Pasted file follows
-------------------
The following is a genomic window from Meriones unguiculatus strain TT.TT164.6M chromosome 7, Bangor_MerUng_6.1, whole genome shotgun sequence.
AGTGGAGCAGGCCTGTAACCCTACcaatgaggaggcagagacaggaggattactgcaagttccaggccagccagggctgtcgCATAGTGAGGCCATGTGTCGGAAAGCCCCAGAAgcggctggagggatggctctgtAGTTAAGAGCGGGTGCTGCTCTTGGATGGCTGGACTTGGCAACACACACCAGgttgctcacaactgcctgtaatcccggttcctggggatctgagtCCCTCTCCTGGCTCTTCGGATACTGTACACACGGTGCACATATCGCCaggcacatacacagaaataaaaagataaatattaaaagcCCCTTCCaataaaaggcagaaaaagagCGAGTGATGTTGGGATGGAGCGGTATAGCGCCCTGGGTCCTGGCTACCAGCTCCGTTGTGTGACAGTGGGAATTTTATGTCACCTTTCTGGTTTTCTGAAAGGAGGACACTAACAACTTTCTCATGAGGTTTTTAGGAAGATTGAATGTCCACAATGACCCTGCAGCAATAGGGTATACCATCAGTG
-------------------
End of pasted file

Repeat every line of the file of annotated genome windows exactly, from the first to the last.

The following is a genomic window from Meriones unguiculatus strain TT.TT164.6M chromosome 7, Bangor_MerUng_6.1, whole genome shotgun sequence.
AGTGGAGCAGGCCTGTAACCCTACcaatgaggaggcagagacaggaggattactgcaagttccaggccagccagggctgtcgCATAGTGAGGCCATGTGTCGGAAAGCCCCAGAAgcggctggagggatggctctgtAGTTAAGAGCGGGTGCTGCTCTTGGATGGCTGGACTTGGCAACACACACCAGgttgctcacaactgcctgtaatcccggttcctggggatctgagtCCCTCTCCTGGCTCTTCGGATACTGTACACACGGTGCACATATCGCCaggcacatacacagaaataaaaagataaatattaaaagcCCCTTCCaataaaaggcagaaaaagagCGAGTGATGTTGGGATGGAGCGGTATAGCGCCCTGGGTCCTGGCTACCAGCTCCGTTGTGTGACAGTGGGAATTTTATGTCACCTTTCTGGTTTTCTGAAAGGAGGACACTAACAACTTTCTCATGAGGTTTTTAGGAAGATTGAATGTCCACAATGACCCTGCAGCAATAGGGTATACCATCAGTG